What worry and guilt really mean and an exercise to support yourself

I’ve lost count of the number of times over the years that I’ve had sessions with clients or people that I’ve spoken to who have expressed guilt or worry for something or other.

Such as guilt or worry for:

  • Not enjoying motherhood or working when your kids are in nursery or for the way you gave birth or fed your baby
  • Setting boundaries with you mother/mother in law/granny or someone else
  • Feeling emotions such as hatred, anger, frustration, resentment
  • Eating ‘bad’ food/meat or drinking alcohol or any other behaviour not seen to be optimal by society
  • Wanting more – wanting more money, better career, new house or car or clothes
  • Placing your needs over something else (ie mine is my tumble drier – I have to weigh up my electricity bill/environment vs my mental load/easy life)

Last week I read an “inspirational” quote about worry and guilt.

I thought it was shaming.

Like it’s bad to feel worried or guilty.

Or a waste of energy.

I see that a lot in the industry I work in.

Shame for having ‘negative’ feelings.

I don’t know why there’s a need to label feelings as good or bad – maybe they are just feelings.

My belief is shame about ‘bad’ feelings is what keeps you trapped.

As much as you might want to ‘redirect’ your thoughts into positive ones… it’s when you don’t process them rather than try to re-direct them, you’ll get stuck in them (hello ruminating thoughts and exhaustion and here is the real energy zap!).

Let me explain.

I’ll use my tumble drier here as an example as it’s super easy and I’m sure you’ve got some similar guilty pleasure.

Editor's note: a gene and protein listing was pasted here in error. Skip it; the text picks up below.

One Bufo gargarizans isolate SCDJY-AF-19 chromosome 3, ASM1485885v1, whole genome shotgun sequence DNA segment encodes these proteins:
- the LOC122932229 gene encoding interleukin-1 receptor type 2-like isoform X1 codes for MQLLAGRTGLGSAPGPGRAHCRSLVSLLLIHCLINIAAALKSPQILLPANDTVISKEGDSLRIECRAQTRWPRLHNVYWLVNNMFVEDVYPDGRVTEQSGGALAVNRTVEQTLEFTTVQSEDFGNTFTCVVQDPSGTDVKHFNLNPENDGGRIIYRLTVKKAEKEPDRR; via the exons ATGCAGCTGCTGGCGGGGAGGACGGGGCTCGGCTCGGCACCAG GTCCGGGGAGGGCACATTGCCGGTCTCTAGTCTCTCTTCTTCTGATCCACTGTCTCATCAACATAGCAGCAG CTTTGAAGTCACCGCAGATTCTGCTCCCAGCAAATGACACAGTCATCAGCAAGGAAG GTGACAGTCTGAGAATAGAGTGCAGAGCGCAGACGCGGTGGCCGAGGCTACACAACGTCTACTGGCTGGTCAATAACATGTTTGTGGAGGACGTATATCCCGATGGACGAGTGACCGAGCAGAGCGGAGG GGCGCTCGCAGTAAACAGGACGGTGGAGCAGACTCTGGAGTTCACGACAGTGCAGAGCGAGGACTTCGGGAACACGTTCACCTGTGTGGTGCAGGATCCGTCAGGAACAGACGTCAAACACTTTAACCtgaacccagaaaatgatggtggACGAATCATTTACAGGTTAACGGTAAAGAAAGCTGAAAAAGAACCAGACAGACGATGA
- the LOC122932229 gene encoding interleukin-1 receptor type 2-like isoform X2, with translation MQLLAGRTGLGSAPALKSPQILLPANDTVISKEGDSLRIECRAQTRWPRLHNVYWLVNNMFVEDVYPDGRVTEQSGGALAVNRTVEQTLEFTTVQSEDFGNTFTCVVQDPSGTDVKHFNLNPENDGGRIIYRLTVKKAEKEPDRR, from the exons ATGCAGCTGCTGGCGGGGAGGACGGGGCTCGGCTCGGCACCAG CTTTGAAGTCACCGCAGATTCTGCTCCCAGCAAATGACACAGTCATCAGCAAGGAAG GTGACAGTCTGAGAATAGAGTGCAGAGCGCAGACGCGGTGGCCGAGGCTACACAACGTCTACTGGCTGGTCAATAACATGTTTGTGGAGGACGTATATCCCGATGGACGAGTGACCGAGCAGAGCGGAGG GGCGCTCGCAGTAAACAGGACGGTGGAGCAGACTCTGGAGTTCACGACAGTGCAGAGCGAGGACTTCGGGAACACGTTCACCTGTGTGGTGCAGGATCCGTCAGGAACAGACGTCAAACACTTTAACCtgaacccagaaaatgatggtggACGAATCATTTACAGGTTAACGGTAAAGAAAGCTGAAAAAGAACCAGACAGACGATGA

What would it say about me if I used my tumble drier without a second thought?

Maybe that I was wasteful with money? Or the environment?

What does it say about me that every time I press the start button, I can feel a little voice inside me?

That I’m careful with money? That I care about the environment? Yes – right?

The same can be said for the mum that feels guilty about giving her kids beans on toast for dinner – that she cares and wants to get it right.

Or the person that feels shame for throwing away food – she cares about waste.

Or for the employee to turn off her email at 5pm – she cares about letting people down at work.

I see worry and guilt as something completely different.

I don’t see worry and guilt as ‘bad’ things.

I see them as a barometer for how much you care and want to get things right.

Now this is a bit complicated as it can also be laden with fear of judgement/anxiety etc and there can be really deep beliefs and programming going on here too.

Going back to the tumble drier – I might be worried about other people’s opinions on me for the luxury of a tumble drier or because they might perceive me as not caring about the environment. Or a belief I’m doing something ‘bad’.

Again – caring about other people’s opinions is HUMAN because you want to be ACCEPTED by everyone.

Here’s a helpful exercise whenever guilt or worry arises.

  1. Get clarity on what you are really worried about – right down to the bottom of the issue – so with the tumble drier, the surface issue might be that it’s bad for the environment, but it might be my fear that someone finds out how much I use it and thinks I’m lazy or don’t care so it’s actually a fear of judgement
  2. Speak to the inner part of you that’s activated and let it know it’s SAFE AND NORMAL to have these feelings
  3. Write down or use EFT – Even though I’m worried/feel guilty about…… I acknowledge I have this feeling and it demonstrates that I am a deeply caring person

That easy three part exercise should allow you to move on very quickly – much much much quicker than shame or getting cross with yourself.

Hope that helps. If you would like to work together, please get in touch below!

Much love, Tricia xxx

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